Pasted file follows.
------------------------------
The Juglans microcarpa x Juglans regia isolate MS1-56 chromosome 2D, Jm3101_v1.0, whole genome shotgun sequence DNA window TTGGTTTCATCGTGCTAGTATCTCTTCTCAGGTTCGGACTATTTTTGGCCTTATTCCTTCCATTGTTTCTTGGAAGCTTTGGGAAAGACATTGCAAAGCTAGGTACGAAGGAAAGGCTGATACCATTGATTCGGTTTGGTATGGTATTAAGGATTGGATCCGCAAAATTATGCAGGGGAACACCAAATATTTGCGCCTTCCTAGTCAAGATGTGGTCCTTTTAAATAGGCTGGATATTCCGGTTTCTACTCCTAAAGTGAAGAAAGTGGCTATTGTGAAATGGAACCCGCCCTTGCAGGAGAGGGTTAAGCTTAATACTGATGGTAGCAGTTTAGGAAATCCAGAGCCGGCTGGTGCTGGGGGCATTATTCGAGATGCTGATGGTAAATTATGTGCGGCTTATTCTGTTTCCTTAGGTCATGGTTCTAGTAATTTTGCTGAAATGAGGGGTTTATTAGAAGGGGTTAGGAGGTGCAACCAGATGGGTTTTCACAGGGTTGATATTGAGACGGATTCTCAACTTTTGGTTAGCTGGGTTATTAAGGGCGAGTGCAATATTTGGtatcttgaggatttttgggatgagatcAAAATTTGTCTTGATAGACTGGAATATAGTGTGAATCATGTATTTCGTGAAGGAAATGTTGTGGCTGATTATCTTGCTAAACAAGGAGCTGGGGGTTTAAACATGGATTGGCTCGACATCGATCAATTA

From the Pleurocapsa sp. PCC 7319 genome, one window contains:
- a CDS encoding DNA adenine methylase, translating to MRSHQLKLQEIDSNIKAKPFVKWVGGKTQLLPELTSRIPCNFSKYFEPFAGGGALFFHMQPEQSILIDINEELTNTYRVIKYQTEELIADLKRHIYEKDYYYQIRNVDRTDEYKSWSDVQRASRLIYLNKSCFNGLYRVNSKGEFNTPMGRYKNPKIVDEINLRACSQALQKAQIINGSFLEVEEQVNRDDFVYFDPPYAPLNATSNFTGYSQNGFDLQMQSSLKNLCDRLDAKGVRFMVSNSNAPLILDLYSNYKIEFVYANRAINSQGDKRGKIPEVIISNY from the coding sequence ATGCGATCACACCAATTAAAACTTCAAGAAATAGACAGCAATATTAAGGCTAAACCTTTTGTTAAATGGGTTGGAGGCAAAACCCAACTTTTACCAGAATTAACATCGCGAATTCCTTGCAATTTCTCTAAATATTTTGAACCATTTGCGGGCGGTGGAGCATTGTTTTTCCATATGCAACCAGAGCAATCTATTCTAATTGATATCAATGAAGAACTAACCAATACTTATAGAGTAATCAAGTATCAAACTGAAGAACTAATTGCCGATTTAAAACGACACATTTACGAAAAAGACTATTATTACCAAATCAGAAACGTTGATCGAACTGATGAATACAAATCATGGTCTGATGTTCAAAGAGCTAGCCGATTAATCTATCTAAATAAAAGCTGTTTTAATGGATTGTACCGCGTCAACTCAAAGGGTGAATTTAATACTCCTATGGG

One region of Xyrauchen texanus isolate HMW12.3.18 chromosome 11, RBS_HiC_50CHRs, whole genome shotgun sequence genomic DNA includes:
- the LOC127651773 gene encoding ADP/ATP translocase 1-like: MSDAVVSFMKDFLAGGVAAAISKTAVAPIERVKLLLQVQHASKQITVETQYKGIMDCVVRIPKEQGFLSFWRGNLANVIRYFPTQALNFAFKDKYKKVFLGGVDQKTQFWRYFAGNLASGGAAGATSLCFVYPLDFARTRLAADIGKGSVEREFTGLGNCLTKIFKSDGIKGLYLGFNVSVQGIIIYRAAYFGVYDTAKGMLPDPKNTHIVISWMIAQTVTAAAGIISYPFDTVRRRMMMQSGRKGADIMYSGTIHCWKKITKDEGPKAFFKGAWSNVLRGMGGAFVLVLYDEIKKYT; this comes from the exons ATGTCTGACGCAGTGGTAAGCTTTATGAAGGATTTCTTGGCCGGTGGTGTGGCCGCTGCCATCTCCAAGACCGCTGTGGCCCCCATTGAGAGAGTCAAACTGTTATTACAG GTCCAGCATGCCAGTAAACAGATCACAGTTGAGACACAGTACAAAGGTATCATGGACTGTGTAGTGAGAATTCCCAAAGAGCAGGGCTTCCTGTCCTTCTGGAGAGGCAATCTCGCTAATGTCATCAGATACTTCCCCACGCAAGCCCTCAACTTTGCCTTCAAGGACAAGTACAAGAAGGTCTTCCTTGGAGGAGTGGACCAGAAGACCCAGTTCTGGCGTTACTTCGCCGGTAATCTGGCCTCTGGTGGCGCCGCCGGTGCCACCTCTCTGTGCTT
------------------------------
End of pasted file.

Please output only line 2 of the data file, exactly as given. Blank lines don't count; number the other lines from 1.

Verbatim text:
From the Pleurocapsa sp. PCC 7319 genome, one window contains: